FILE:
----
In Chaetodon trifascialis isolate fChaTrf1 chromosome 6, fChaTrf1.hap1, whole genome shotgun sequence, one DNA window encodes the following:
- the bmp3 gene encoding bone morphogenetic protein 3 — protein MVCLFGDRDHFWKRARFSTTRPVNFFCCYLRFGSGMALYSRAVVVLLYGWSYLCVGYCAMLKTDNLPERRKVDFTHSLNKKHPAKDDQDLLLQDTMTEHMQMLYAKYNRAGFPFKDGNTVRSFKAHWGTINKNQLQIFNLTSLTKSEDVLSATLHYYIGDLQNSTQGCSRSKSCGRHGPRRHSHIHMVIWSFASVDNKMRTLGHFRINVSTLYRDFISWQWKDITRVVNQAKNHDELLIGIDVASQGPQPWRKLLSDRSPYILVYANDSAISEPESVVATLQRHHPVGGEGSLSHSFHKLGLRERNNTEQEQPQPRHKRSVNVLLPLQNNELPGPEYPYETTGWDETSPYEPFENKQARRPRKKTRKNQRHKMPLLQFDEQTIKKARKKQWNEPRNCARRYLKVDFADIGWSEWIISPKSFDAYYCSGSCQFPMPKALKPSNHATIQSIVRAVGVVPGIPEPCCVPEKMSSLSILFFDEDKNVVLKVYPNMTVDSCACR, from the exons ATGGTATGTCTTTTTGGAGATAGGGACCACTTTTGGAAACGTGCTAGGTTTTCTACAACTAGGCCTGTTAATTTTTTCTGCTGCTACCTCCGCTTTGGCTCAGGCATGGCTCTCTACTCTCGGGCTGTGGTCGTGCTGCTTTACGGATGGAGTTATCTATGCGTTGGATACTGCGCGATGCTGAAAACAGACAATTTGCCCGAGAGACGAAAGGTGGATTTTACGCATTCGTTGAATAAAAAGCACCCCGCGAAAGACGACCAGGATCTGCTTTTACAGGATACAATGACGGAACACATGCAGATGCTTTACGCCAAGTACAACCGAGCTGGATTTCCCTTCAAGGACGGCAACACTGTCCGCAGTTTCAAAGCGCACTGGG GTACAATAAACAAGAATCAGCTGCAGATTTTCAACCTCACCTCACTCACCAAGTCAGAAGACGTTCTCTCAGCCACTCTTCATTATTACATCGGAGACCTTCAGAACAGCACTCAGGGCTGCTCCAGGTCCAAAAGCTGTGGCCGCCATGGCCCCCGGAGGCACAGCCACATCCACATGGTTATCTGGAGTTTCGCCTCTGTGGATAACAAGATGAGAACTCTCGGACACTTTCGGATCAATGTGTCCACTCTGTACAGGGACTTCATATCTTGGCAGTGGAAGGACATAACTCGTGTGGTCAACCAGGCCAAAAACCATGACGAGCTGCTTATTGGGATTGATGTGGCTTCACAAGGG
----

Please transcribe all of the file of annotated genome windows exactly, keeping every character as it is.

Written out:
In Chaetodon trifascialis isolate fChaTrf1 chromosome 6, fChaTrf1.hap1, whole genome shotgun sequence, one DNA window encodes the following:
- the bmp3 gene encoding bone morphogenetic protein 3 — protein MVCLFGDRDHFWKRARFSTTRPVNFFCCYLRFGSGMALYSRAVVVLLYGWSYLCVGYCAMLKTDNLPERRKVDFTHSLNKKHPAKDDQDLLLQDTMTEHMQMLYAKYNRAGFPFKDGNTVRSFKAHWGTINKNQLQIFNLTSLTKSEDVLSATLHYYIGDLQNSTQGCSRSKSCGRHGPRRHSHIHMVIWSFASVDNKMRTLGHFRINVSTLYRDFISWQWKDITRVVNQAKNHDELLIGIDVASQGPQPWRKLLSDRSPYILVYANDSAISEPESVVATLQRHHPVGGEGSLSHSFHKLGLRERNNTEQEQPQPRHKRSVNVLLPLQNNELPGPEYPYETTGWDETSPYEPFENKQARRPRKKTRKNQRHKMPLLQFDEQTIKKARKKQWNEPRNCARRYLKVDFADIGWSEWIISPKSFDAYYCSGSCQFPMPKALKPSNHATIQSIVRAVGVVPGIPEPCCVPEKMSSLSILFFDEDKNVVLKVYPNMTVDSCACR, from the exons ATGGTATGTCTTTTTGGAGATAGGGACCACTTTTGGAAACGTGCTAGGTTTTCTACAACTAGGCCTGTTAATTTTTTCTGCTGCTACCTCCGCTTTGGCTCAGGCATGGCTCTCTACTCTCGGGCTGTGGTCGTGCTGCTTTACGGATGGAGTTATCTATGCGTTGGATACTGCGCGATGCTGAAAACAGACAATTTGCCCGAGAGACGAAAGGTGGATTTTACGCATTCGTTGAATAAAAAGCACCCCGCGAAAGACGACCAGGATCTGCTTTTACAGGATACAATGACGGAACACATGCAGATGCTTTACGCCAAGTACAACCGAGCTGGATTTCCCTTCAAGGACGGCAACACTGTCCGCAGTTTCAAAGCGCACTGGG GTACAATAAACAAGAATCAGCTGCAGATTTTCAACCTCACCTCACTCACCAAGTCAGAAGACGTTCTCTCAGCCACTCTTCATTATTACATCGGAGACCTTCAGAACAGCACTCAGGGCTGCTCCAGGTCCAAAAGCTGTGGCCGCCATGGCCCCCGGAGGCACAGCCACATCCACATGGTTATCTGGAGTTTCGCCTCTGTGGATAACAAGATGAGAACTCTCGGACACTTTCGGATCAATGTGTCCACTCTGTACAGGGACTTCATATCTTGGCAGTGGAAGGACATAACTCGTGTGGTCAACCAGGCCAAAAACCATGACGAGCTGCTTATTGGGATTGATGTGGCTTCACAAGGG